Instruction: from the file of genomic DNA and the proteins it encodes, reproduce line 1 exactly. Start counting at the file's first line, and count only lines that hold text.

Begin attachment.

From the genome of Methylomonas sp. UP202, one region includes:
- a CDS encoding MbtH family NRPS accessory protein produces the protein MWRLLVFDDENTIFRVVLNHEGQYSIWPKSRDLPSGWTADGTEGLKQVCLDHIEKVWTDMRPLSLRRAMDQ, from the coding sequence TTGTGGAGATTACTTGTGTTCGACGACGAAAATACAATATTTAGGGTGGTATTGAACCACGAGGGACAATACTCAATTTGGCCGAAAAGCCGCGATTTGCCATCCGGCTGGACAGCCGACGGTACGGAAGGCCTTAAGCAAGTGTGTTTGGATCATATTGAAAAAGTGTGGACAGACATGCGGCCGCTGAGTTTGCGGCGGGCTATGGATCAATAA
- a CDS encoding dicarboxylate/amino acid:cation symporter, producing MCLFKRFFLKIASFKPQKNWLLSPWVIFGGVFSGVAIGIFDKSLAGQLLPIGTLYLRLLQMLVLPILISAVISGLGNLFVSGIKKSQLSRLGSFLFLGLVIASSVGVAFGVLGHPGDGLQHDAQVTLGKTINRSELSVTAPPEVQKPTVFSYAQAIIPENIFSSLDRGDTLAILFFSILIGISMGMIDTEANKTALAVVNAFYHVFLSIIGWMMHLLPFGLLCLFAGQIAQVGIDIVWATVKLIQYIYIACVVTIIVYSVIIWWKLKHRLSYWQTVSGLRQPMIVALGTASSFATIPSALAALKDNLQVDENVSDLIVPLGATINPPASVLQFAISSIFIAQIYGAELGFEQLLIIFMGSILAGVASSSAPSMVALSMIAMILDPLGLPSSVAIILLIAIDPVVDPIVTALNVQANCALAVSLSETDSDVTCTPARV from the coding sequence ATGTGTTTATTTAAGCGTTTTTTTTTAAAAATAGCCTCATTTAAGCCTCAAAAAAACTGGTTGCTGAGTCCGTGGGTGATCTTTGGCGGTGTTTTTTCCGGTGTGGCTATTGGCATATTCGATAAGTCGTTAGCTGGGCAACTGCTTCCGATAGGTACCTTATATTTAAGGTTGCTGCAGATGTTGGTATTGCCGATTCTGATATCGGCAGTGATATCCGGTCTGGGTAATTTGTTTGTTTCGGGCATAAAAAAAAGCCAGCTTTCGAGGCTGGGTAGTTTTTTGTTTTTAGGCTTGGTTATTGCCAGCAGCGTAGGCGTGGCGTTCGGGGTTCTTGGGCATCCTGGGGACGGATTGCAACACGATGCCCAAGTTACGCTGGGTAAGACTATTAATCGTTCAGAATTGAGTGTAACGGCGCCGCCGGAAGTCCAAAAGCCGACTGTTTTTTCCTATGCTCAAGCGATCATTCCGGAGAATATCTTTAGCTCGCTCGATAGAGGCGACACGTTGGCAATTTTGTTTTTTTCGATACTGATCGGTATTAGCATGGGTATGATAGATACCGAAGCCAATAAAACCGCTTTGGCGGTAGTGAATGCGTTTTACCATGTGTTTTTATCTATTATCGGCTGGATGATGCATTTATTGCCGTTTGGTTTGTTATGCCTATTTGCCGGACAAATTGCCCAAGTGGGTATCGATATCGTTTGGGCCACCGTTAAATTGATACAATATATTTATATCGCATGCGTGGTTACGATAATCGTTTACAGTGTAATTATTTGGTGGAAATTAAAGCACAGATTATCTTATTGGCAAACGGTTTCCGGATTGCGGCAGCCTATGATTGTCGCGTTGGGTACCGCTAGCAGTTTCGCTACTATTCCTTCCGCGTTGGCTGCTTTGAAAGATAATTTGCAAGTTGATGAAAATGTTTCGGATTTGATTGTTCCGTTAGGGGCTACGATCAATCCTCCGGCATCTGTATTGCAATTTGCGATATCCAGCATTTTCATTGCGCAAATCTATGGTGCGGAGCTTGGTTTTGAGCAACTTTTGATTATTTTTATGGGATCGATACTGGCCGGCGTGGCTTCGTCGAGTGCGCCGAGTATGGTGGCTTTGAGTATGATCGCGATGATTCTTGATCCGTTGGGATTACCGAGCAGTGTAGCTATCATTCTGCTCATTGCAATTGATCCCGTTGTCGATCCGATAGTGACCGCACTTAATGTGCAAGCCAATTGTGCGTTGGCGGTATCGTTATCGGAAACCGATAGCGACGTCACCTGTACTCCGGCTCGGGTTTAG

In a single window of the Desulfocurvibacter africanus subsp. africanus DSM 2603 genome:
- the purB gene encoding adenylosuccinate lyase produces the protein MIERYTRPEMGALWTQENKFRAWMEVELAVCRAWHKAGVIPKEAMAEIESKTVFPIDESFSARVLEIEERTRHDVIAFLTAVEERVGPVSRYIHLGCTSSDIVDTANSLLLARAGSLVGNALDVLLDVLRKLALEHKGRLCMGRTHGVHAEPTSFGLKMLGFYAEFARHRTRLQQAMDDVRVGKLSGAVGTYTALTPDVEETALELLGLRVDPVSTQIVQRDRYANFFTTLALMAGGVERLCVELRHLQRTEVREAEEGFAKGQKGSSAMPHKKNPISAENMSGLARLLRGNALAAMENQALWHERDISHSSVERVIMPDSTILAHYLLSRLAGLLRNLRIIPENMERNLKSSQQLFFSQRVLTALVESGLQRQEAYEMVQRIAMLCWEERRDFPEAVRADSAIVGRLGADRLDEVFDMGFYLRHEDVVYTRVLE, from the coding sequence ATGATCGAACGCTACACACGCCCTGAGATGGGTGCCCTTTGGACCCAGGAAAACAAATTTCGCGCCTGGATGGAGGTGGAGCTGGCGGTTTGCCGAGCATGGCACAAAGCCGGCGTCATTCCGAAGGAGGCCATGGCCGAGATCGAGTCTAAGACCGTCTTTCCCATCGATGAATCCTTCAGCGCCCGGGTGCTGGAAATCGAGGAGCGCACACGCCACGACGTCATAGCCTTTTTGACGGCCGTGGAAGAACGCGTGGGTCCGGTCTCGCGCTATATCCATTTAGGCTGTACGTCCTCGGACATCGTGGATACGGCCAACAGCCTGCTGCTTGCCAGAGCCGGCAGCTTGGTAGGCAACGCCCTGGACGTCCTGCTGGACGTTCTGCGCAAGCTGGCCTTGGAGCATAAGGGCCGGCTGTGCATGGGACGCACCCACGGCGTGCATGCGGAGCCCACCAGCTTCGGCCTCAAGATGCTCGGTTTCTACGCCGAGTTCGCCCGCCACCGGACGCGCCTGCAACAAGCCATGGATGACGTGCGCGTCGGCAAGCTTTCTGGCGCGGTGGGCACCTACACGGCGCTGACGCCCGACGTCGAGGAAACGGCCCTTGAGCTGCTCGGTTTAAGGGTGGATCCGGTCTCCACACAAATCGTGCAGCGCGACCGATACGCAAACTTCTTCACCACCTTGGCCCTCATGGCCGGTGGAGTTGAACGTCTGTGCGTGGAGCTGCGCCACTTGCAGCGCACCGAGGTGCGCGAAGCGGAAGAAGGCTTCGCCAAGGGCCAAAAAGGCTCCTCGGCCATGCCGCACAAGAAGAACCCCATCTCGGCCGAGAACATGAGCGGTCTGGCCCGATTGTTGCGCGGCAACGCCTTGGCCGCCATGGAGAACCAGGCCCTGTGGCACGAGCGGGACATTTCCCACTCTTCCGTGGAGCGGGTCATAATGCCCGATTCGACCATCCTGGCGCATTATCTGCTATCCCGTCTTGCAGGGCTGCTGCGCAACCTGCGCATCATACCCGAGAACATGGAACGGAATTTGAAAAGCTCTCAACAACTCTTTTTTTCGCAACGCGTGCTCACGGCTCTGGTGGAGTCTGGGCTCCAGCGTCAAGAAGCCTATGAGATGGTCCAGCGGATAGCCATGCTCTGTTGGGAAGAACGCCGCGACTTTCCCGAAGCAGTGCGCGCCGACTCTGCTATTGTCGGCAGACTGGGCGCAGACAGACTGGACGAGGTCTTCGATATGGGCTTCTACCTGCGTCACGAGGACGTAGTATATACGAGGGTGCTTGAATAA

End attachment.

From the genome of Methylomonas sp. UP202, one region includes: